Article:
Source: http://100yearlegacy.org/english/Kano_Jigoro/Calligraphy/ Calligraphy and Philosophy of Prof. Jigoro Kano
Prof. Jigoro Kano learned calligraphy and Chinese literature since he was young. Prof. Kano was also a master of calligraphy and was left a number of works to his disciples. His calligraphy can be found not only in those phrases from “Shisho-gokyô (the Four Books and Five Classics of Confucianism, known as the Nine Chinese Classics /四書五経)” but also from his own coined words.
Kendo Yokoyama (1872-1943), a writer and reviewer, described Kano’s writings as:
Kano’s writings reveal a fluid, semi-cursive style, vigorous, full of spirit and ultimately free as illustrated.
(Kendo Yokoyama, Prof. Jigoro Kano, 1931: 31)
One of Kano’s disciples, Muneo Shioya M.D., examined the number of phrases Kano used in his calligraphy the following words repeatedly (Kano Jigoro, Kodonkan ed., 1964: 665).
Jyundô-Seïsyô / 順道制勝 81
Seiryoku-Zenyo / 精力善用 66
Tsutomureba Kanarazu Tassu / 力必達 21
Shin-shin Jizai / 心身自在 12
Jinryoku / 尽力 11
Onore wo Nashite Yo wo Ekisu / 成己益世 8
Seiryoku Saizen Katsuyo / 精力最善活用 5
Jita-Kyoeï / 自他共栄 5
Onore wo Nasu/ 己成 5
Shu-ko Chijin / 修己治人 3
It is claimed that there are up to 226 writings Prof. Kano left.
Among others, the most frequent phrase written was “順道制勝 (Jyundô-Seïsyô).” This phrase highlights Kano’s belief that: “regardless of winning or losing, you need to follow the right path and, even if you lose by following this right path, it is more valuable than winning being against the path." (Jigoro Kano, “In the spirit of cultural philosophy of Kodokan Judo”, in Yuko-no Katsudou, Vol.8, No.2, 1922).
Prof. Kano’s calligraphy illustrates his values in education and judo and his wish for world peace. Kano’s message in calligraphy, which can still be found hung on the walls of Judojôs (training place for judo) and schools across Japan, provides a strong message to this date.Jigoro Kano’s Penname
Prof. Kano’s penname, until he was 60, was “Kônan (甲南).” During his 60's, he wrote under the name “Shinkosaï (進乎斎)” changing it again to “Ki-Issaï (帰一斎)” in his 70’s.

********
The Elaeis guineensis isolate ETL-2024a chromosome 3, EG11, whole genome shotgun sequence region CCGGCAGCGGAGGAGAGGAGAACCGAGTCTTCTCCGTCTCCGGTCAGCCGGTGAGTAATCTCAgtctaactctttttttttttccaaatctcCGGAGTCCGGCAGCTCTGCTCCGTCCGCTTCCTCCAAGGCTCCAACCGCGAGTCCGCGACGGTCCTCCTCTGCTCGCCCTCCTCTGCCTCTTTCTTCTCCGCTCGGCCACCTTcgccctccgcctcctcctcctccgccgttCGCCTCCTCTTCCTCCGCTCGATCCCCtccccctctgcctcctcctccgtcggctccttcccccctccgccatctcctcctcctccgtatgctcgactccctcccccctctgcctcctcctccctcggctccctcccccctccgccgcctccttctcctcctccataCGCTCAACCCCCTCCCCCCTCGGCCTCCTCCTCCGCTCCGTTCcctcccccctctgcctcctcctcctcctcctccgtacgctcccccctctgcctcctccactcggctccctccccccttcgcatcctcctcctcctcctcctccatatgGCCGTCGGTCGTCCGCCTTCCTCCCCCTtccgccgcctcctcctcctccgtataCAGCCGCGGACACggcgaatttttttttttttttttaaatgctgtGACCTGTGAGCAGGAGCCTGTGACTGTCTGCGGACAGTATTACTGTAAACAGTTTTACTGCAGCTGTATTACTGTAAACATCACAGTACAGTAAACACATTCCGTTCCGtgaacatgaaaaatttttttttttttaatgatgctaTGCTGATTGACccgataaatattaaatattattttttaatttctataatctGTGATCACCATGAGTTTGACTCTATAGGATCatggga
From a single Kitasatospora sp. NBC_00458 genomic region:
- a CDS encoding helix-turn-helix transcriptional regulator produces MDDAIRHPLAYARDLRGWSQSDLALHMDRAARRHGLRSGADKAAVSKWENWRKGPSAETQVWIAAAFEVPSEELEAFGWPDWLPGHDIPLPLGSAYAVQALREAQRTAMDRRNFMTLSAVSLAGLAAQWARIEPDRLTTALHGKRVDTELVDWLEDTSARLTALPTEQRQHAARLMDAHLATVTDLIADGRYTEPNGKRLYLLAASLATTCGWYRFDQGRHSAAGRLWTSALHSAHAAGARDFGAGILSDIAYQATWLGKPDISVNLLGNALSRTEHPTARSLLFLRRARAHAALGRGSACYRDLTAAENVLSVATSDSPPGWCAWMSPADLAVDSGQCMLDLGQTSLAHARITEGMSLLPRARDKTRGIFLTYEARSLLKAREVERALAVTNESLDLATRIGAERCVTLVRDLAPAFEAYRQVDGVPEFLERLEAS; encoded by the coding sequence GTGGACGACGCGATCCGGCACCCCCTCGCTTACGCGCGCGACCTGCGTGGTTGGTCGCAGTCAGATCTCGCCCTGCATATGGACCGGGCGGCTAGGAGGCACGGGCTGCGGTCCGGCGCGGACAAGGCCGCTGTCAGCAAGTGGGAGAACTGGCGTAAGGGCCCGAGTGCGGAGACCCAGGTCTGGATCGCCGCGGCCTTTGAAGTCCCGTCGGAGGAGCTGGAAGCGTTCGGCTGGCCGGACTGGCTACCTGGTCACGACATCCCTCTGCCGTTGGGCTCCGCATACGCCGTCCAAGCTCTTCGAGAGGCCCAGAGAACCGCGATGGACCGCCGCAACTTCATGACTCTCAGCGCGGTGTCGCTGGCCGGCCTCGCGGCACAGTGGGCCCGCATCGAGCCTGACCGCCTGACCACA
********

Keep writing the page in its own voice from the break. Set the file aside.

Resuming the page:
The name “Kônan” was chosen after Rokko mountain (六甲山) near Kano’s hometown, and hence this was chosen as his first penname.
“Shinkosaï” was inspired by a phrase of Zhuangzi (荘子), an ancient Chinese philosopher. Echoing an ancient story regarding a cook who valued “the way” more than skills, Prof. Kano intended to include the value-based meaning in his penname “Shinkosaï” stressing the importance of pursuing one's path as a human being rather than acquiring skills.
It is presumed that “Ki-Itsu (帰一)” of “Ki-Issaï (帰一斎)” represents the phrase of the Chinese Confucianist , “even though hundreds of royal laws would not be the same, things come back to the same place (百王乃法不同 所帰者一也).”
In 1912, Eichi Shibusawa and Jinzo Naruse founded “Ki-Itsu Association (帰一協会)” aiming to further study the fundamental principles shared in ethics, religion, and philosophies. With this kind of social trend, Prof. Kano also pursued his fundamental principle.
He mentioned that, “to expound the moral philosophy, it would be possible to do so based on a certain theory or religion for those people who have a theory or religion themselves. However, for those who don’t have any, it would be very difficult to make them understood. Unless the moral philosophy is expounded grounded on the fundamental principle that anyone can comprehend, it would be difficult to expound and prevail the moral philosophy in a real sense.”
He continued by stressing that “this means Jita-Kyoei…as long as people live together, the mutual reconciliation and collaboration is essential; people should concede and assist each other.” (Jigoro Kano dictation by Torahei Ochiai, “Kano Jigoro as Judoka, 6”, in Sakkô, Vol.7, No.4, 1928).
Kano therefore intended to express his fundamental principles of “Jita-Kyoei” by using his penname, “Ki-Issaï” with the belief that the principle can be accepted for all the people.
(Article supported by Prof. Hisashi Sanada, University of Tsukuba)